But the Observer ran nothing about Lawrence. Nothing about San Antonian Christie Lee Littleton’s exciting case, either. In fact, unless it’s about how unremittingly awful and repressive things are, a TO article about sex in Texas is as scarce as a county with an abortion clinic.

Homosexuality was a serious crime. Some men scarcely disguised their distaste for homosexuality. But no one complained to the authorities. What could one say: “I was playing with my cock in the park when I was grossly offended to witness a faggot go down on a young soldier’s meat� No. That would not do. It was a conspiracy of cock. Whatever you saw, whoever did it, whether you approved or not, what happened in the park was every virile man’s secret.

But—and though Eighner (who now lives in San Antonio) did write fine pieces for the Observer in the 1990s about political repression of gay communities in places like Austin—“he never pitched anything else,†says Dubose.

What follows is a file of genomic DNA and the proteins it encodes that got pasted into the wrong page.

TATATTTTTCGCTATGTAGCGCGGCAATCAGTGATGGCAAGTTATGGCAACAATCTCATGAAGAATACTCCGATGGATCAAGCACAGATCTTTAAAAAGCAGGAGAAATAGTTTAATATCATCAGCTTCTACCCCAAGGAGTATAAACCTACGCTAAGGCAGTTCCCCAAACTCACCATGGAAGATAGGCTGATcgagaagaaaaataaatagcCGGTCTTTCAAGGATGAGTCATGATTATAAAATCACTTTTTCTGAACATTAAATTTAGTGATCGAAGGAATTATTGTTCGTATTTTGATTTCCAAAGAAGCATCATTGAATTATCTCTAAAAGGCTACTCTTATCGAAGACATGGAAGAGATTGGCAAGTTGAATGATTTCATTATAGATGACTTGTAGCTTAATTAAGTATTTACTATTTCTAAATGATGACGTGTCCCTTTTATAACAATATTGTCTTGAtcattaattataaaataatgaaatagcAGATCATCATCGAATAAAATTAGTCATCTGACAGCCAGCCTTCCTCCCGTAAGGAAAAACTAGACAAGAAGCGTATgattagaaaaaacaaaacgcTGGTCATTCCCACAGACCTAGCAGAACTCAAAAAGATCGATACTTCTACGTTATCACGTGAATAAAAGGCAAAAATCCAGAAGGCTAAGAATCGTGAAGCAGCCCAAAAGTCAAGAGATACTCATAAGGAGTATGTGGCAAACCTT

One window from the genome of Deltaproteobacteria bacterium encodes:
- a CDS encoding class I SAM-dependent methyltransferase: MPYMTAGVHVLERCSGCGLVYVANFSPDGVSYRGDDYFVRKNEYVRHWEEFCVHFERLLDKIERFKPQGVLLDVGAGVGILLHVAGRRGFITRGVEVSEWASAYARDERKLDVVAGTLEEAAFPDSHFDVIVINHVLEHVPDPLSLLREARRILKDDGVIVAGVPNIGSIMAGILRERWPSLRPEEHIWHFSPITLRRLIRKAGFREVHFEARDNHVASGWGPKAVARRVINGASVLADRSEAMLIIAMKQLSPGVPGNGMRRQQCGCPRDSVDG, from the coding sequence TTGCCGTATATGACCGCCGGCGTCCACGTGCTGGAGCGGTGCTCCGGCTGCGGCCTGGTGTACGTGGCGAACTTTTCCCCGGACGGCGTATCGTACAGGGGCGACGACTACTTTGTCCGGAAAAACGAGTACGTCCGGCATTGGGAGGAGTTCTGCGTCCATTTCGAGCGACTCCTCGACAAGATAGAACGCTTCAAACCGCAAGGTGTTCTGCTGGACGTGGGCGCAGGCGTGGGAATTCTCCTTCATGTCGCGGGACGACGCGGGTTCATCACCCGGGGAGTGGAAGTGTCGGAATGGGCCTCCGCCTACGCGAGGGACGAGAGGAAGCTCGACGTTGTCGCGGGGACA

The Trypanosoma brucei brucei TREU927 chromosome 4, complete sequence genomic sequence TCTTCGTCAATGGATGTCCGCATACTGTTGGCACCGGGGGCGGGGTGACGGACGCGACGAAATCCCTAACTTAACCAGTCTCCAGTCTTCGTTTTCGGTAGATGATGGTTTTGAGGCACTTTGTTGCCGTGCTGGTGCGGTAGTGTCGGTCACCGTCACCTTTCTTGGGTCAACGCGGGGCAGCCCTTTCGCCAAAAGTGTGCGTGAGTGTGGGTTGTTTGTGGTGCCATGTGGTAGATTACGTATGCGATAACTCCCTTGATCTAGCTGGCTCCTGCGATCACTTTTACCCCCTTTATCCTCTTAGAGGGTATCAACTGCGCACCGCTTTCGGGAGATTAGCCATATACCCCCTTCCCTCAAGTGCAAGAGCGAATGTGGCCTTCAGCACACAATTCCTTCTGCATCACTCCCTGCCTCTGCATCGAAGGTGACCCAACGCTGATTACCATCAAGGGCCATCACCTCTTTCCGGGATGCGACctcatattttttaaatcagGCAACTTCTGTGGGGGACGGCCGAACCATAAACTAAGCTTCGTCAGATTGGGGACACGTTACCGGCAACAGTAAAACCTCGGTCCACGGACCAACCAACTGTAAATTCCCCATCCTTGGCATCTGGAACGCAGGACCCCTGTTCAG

I wonder if he would have if he’d been asked—or been offered decent money. There’s a bright spot, though. Earlier this year, TO ran a nice piece by P.A. Humphrey about Joanne Webb, a woman from the Fort Worth suburbs who was busted for selling housewives dildos and explaining how to use them in order to come. It seems that selling ersatz penises in Texas is legal only as long as you hawk them as party gags. If you let on that they’re for orgasms, it’s off to the pokey with you. (You’re also in trouble if you personally own more than five dildos.)

Saleslady Webb, of Burleson, was selling spicy oils and other sexual stimulants, including the dildos, when a bunch of nasty, fundamentalist Christian Republicans who run the town decided to get her busted. Burleson is tightly in the political grasp of arch-rightwing state legislator Arlene Wohlgemuth. The point of the piece: Christian fundie Wohlgemuth is one (bemoan, begroan) dangerous bitch (although she may have exceeded her reach; during the latest elections to the U.S. House of Representatives, she was defeated by her Democratic opponent).